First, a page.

An important part of node metadata is represented as properties (or, making names shorter, props). They are stored in property list files.
The aim is to store multiple pairs of a string key and a string value without having to adapt the data store layer for new node or site metadata.
The order of multiple properties with the same name is not changed in this module, since it might have a meaning in higher layers.
A map with string keys and values, supporting serialization and deserialization with the file format used for store’s props files.
The collections.MutableMapping abstract base class is implemented by this class. Use its dictionary-like interface to access the keys and values stored.
For serialization reasons, this object is called a properties list, while it isn’t kept as a list in memory. There are two persistent representations of the property list: in the DVCS as a props file and in the index as key-value pairs for the node.
Since there can be multiple properties with the same key, the value for a key is represented as a list of strings. The properties are saved in the same order as list values. Assigning a string to a key makes it the only value for that key, assigning a list replaces all values for the key. You should remove properties by changing the list, not by deleting the whole key.
Assigning objects of different types than strings or lists of strings causes a TypeError. This is not checked when modifying the list for a key, leading to a TypeError during the serialization of the property list.
The constructor makes an empty properties list.
Return the property list as a string.
Load properties from the string data.
If a property of the given name already occurs in this instance, the ones from the file will follow them.
There are two main design rules for this format: it must be diffable (i.e. a line-oriented text format without too much space for different files representing the same objects) and it must support any key-value pair. It has two minor rules: it should be easy to implement in a Python program and it should be easy for a Python programmer to read and write using a text editor.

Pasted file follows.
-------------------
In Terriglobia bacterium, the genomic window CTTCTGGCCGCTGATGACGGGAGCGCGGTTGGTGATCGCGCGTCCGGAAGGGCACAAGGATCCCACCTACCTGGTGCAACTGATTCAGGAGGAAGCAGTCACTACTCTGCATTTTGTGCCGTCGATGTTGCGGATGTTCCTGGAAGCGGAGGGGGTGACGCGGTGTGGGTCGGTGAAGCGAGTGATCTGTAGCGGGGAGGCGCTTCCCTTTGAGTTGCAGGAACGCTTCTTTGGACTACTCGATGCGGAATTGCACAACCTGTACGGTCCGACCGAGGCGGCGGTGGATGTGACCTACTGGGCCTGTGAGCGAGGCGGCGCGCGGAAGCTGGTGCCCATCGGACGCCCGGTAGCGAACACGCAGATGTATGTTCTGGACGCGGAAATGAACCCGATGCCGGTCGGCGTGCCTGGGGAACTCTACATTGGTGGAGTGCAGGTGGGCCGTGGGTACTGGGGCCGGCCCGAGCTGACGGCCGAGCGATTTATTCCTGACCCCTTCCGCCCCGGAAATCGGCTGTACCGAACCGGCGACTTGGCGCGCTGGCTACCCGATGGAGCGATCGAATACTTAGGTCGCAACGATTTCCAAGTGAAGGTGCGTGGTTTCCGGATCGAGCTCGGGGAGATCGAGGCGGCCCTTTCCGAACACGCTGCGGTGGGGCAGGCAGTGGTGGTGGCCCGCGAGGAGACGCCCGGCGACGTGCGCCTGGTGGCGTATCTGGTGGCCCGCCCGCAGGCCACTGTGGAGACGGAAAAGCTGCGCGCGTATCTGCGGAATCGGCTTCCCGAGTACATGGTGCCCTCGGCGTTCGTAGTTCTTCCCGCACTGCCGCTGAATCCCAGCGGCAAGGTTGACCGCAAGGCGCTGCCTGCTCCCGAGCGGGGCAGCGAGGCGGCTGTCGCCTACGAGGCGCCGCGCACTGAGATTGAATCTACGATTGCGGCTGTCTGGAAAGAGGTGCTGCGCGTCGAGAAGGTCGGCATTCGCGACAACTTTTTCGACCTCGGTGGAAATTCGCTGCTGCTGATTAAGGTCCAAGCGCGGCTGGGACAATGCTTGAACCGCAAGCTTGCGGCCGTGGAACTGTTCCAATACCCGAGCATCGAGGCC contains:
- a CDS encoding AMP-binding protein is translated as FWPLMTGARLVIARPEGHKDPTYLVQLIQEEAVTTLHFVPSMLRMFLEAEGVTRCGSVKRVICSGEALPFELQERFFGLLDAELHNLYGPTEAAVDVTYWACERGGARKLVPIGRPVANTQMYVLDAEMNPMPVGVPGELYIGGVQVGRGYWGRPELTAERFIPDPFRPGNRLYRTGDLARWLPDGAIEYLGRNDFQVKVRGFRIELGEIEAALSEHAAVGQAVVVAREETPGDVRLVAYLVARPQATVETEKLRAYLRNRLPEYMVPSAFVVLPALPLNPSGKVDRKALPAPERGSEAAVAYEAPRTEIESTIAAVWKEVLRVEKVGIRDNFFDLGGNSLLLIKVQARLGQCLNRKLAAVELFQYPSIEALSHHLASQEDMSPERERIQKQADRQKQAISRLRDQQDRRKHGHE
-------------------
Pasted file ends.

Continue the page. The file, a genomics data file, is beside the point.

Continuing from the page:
Key-value pairs are stored: the key string is stored separately for each value that it contains, unlike what is exposed by the module interface.
The lines are encoded as Python tuple literals containing two strings: the key and the value. In Python 2 only Unicode strings are used, leading to Python 2 and Python 3 rewriting property lists with different literals.
When writing the file, the lines are sorted by the keys (string objects, not literals). The sort must be stable to handle multiple properties of the same key. The file is read in any order: sorting is done only to make a canonical order of properties and avoid considering unchanged properties to be removed and added in diffs. Lines containing only whitespace are ignored: this is used to handle the empty file and the empty line file as empty property lists.
While this custom format is used, there are two obvious formats that could be used instead: JSON or a line-oriented Unix configuration file format. They weren’t chosen for this, since they support more complex object graphs (that won’t be handled by the relational index nor the user interface) or they don’t support some possibly useful key or value contents. With any format multiline property values will require escaping for the one property per line rule, so this format chooses to escape all values.
Example property list file:
(u'foo', u'bar') (u'spam', u'eggs') (u'spam', u'bacon')
A property named foo is represented with value bar, two properties spam of eggs and bacon. The same property list is read regardless of the foo line position, while swapping the spam lines will change the order of their values.
At least the following properties will be used in Lethe:
URI of the license or URI of the license notice node
implement UI and editing for this property.
name of browser folder for nodes exported from browser bookmark databases which have them, like Mozilla’s Places or XBEL
This field is not used in the Web UI.